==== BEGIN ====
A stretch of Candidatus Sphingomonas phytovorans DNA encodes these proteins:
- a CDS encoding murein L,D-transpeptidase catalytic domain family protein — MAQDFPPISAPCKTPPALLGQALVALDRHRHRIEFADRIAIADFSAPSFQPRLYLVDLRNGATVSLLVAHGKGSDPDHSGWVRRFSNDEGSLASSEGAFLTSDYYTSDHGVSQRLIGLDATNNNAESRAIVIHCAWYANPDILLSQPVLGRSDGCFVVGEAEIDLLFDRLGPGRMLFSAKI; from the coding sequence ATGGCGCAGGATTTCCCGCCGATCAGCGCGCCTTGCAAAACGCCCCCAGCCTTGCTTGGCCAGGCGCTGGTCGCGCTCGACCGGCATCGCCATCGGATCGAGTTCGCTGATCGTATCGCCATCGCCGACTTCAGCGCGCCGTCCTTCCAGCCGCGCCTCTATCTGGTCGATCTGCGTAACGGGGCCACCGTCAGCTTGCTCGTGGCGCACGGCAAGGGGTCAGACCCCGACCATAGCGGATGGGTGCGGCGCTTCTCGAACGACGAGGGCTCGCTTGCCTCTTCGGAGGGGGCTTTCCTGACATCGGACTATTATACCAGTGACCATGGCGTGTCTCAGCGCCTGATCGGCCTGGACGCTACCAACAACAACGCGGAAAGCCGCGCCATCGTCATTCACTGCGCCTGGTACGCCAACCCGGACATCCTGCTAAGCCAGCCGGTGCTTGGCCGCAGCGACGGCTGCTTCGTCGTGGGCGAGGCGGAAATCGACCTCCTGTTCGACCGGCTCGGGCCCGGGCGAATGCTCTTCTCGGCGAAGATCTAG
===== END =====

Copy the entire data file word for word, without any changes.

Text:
A stretch of Candidatus Sphingomonas phytovorans DNA encodes these proteins:
- a CDS encoding murein L,D-transpeptidase catalytic domain family protein — MAQDFPPISAPCKTPPALLGQALVALDRHRHRIEFADRIAIADFSAPSFQPRLYLVDLRNGATVSLLVAHGKGSDPDHSGWVRRFSNDEGSLASSEGAFLTSDYYTSDHGVSQRLIGLDATNNNAESRAIVIHCAWYANPDILLSQPVLGRSDGCFVVGEAEIDLLFDRLGPGRMLFSAKI; from the coding sequence ATGGCGCAGGATTTCCCGCCGATCAGCGCGCCTTGCAAAACGCCCCCAGCCTTGCTTGGCCAGGCGCTGGTCGCGCTCGACCGGCATCGCCATCGGATCGAGTTCGCTGATCGTATCGCCATCGCCGACTTCAGCGCGCCGTCCTTCCAGCCGCGCCTCTATCTGGTCGATCTGCGTAACGGGGCCACCGTCAGCTTGCTCGTGGCGCACGGCAAGGGGTCAGACCCCGACCATAGCGGATGGGTGCGGCGCTTCTCGAACGACGAGGGCTCGCTTGCCTCTTCGGAGGGGGCTTTCCTGACATCGGACTATTATACCAGTGACCATGGCGTGTCTCAGCGCCTGATCGGCCTGGACGCTACCAACAACAACGCGGAAAGCCGCGCCATCGTCATTCACTGCGCCTGGTACGCCAACCCGGACATCCTGCTAAGCCAGCCGGTGCTTGGCCGCAGCGACGGCTGCTTCGTCGTGGGCGAGGCGGAAATCGACCTCCTGTTCGACCGGCTCGGGCCCGGGCGAATGCTCTTCTCGGCGAAGATCTAG